As the Class of 2010 celebrated Class Day on May 17, the College’s newest alumni were treated not just to mild temperatures and sunny skies but also to a rousing call to arms from keynote speaker Benjamin Jealous ’94, NAACP president.
“These are days when we each are called on to be clear about what we want not just for ourselves, but for the world,” Jealous said shortly before announcing that the NAACP would be filing a lawsuit with the ACLU to invalidate Arizona’s new immigration law. “Now is the time for you to decide that you will move this country always forward and never backward. Now is the time for all of us who believe in hope, not hate, to speak up and be heard, because change happens every day, not just during elections.”
Jealous touched on his suspension from Columbia before launching into a story about his time as an activist in the South, when college students threatened to lynch minorities and old white men sometimes sided with the change that was inevitable. He warned of the need to always be questioning who are your enemies and who are your friends.
For the seventh year, the procession included the Alumni Parade of Classes, with 115 alumni from as far back as the Class of 1936 marching with their class banners to welcome seniors into the alumni community.
Presiding over her first Class Day, Dean Michele Moody-Adams received a rousing ovation as she addressed the graduating class. “You dove into this big pond that we call Columbia College and you did what was required of you not only to stay afloat, but to swim with assurance and power, and to do so in more than one sense,” she said, drawing a laugh with her reference to Columbia’s famous swim test. She quoted from John Dewey, who said, “Education is not preparation for life, education is life itself,” and urged the graduates to remain lifelong learners.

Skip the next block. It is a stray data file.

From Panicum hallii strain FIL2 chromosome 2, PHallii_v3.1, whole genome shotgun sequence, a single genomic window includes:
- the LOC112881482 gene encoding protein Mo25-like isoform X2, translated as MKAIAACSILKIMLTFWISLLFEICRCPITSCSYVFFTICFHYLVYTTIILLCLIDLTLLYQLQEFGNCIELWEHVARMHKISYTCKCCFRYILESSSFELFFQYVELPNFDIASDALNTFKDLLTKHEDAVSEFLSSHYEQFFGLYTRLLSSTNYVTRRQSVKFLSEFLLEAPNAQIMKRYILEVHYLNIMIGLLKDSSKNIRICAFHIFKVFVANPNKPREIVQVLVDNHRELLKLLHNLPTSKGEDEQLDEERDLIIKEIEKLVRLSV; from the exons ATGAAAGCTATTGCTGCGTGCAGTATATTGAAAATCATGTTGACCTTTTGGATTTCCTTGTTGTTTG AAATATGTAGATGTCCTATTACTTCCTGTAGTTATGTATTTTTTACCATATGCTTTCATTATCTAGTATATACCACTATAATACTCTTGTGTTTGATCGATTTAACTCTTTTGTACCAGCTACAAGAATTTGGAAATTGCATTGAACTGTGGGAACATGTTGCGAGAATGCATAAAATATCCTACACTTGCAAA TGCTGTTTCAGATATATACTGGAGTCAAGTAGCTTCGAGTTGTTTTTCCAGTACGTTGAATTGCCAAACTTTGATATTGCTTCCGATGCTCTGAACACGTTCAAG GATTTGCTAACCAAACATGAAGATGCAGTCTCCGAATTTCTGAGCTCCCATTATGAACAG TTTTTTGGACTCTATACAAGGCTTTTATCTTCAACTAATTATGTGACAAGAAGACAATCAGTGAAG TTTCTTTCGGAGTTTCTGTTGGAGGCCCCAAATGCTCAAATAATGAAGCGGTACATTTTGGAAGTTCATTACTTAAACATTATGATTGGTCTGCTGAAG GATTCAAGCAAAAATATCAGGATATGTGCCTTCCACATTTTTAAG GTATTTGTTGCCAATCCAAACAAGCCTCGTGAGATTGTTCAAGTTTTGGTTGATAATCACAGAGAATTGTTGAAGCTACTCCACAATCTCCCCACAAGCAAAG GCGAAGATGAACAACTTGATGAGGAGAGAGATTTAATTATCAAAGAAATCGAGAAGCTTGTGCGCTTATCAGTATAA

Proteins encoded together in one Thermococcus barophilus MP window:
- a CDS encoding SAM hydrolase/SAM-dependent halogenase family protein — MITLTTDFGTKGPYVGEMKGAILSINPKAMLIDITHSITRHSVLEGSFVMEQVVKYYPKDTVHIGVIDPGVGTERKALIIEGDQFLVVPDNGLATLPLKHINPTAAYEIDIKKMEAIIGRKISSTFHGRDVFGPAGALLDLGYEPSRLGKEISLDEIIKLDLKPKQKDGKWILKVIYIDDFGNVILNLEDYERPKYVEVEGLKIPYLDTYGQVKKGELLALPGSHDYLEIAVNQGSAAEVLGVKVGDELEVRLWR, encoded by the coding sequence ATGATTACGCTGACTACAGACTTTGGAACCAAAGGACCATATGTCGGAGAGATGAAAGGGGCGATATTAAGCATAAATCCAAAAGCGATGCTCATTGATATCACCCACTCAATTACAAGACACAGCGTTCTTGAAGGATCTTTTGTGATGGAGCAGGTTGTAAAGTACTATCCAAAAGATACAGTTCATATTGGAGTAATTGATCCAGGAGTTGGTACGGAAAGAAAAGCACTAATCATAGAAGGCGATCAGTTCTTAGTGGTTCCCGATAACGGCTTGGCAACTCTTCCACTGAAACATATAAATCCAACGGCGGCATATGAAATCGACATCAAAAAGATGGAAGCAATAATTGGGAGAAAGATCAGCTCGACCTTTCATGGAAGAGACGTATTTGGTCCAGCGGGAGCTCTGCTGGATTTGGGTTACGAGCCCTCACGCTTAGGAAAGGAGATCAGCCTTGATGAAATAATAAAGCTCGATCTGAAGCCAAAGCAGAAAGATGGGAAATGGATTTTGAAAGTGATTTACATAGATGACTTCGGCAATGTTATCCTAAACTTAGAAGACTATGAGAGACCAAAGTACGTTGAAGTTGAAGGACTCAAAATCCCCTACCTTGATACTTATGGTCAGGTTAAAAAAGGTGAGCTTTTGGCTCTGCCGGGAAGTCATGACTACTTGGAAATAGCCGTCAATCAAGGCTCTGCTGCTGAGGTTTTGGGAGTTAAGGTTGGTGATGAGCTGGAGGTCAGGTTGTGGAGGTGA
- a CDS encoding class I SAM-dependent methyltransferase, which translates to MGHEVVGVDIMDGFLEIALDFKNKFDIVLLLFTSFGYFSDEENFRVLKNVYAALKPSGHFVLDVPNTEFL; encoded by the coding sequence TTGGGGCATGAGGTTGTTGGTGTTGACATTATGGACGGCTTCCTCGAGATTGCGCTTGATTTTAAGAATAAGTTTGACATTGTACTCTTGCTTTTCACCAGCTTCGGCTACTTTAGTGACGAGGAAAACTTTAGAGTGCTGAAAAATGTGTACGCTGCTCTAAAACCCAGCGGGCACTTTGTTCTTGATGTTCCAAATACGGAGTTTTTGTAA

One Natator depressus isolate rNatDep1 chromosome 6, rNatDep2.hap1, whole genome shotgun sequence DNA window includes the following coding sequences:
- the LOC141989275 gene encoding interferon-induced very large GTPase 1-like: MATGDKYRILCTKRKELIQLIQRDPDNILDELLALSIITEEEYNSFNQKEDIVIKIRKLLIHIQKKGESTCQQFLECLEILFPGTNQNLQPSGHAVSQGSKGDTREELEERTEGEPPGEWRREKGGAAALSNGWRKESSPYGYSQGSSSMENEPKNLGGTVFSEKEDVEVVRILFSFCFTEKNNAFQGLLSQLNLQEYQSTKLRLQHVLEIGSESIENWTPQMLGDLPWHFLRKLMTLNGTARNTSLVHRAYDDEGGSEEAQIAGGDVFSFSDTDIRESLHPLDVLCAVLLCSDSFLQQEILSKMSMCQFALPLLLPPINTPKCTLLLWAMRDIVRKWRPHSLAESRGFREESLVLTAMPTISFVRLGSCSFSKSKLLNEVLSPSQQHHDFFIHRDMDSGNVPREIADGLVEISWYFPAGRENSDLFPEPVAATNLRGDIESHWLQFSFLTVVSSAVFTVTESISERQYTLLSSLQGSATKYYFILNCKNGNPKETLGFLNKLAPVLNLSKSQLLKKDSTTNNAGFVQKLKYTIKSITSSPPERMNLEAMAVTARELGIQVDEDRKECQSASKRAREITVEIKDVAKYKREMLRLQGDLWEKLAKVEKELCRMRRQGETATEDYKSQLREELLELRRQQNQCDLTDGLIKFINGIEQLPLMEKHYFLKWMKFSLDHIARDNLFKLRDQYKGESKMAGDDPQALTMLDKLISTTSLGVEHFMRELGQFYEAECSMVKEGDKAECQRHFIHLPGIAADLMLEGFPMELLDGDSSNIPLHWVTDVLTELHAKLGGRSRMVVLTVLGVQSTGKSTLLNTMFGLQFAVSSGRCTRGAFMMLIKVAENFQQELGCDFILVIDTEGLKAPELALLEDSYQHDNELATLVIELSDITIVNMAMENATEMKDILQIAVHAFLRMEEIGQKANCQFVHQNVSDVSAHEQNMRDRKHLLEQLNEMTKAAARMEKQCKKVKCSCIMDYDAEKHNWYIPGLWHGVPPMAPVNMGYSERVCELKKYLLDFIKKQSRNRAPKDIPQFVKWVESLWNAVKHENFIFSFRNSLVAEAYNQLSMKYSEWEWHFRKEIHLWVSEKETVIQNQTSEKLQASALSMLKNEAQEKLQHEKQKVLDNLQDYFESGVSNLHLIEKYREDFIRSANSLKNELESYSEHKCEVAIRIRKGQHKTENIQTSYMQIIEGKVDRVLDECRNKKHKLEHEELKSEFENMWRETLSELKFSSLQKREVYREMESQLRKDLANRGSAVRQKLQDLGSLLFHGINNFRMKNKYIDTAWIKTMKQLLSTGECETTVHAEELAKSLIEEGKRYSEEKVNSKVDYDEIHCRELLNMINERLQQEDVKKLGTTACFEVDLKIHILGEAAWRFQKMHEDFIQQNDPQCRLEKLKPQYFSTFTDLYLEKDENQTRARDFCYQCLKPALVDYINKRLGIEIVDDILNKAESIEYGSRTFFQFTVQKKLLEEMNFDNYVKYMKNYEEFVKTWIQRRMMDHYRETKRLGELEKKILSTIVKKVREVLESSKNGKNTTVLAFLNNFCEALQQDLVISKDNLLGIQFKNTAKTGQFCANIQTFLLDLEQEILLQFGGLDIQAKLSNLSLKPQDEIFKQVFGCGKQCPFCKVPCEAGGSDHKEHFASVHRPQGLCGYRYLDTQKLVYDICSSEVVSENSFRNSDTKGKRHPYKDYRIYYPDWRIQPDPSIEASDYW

Moody-Adams also referred to John Stuart Mill, who wrote that truly happy people always have their minds fixed on some object other than their own happiness. “Now, that object might be the happiness of others, it might be the improvement of mankind, it might be some other art or pursuit, as Mill says, ‘followed not as a means but as itself an ideal end,’ ” she said. “Aiming at something else, Mill concludes, we will thus find happiness by the way. But now it’s your turn. You must find something in life that takes you outside of yourself, something that provides a goal far richer and more compelling than the fleeting pleasure of the moment. Your Columbia College education has taught you just how to find such a goal, and its value in this regard may mean more to you in the future than it already means today.”
Adam Bulkley ’10, Senior Fund chair and recipient of the 2010 Alumni Association Achievement Award, announced that a record 92.7 percent of seniors had donated $18,628 this year, and that surpassing the participation goal of 91 percent triggered a gift of $50,000 from Charles Santoro ’82. Bulkley, accompanied by the nine Senior Fund vice-chairs, presented Moody-Adams with a scroll bearing the names of the 945 seniors who contributed.
While the weather smiled on the College’s Class Day on May 17, it wasn’t as happy the following day at University Commencement, where the sea of light blue in the center of campus was somewhat obscured by waves of umbrellas.
President Lee C. Bollinger addressed the crowd, which did not seem to mind the drizzle, and College graduates tossed replica apples into the air, symbolizing the Core Curriculum.
Ethan Rouen ’04J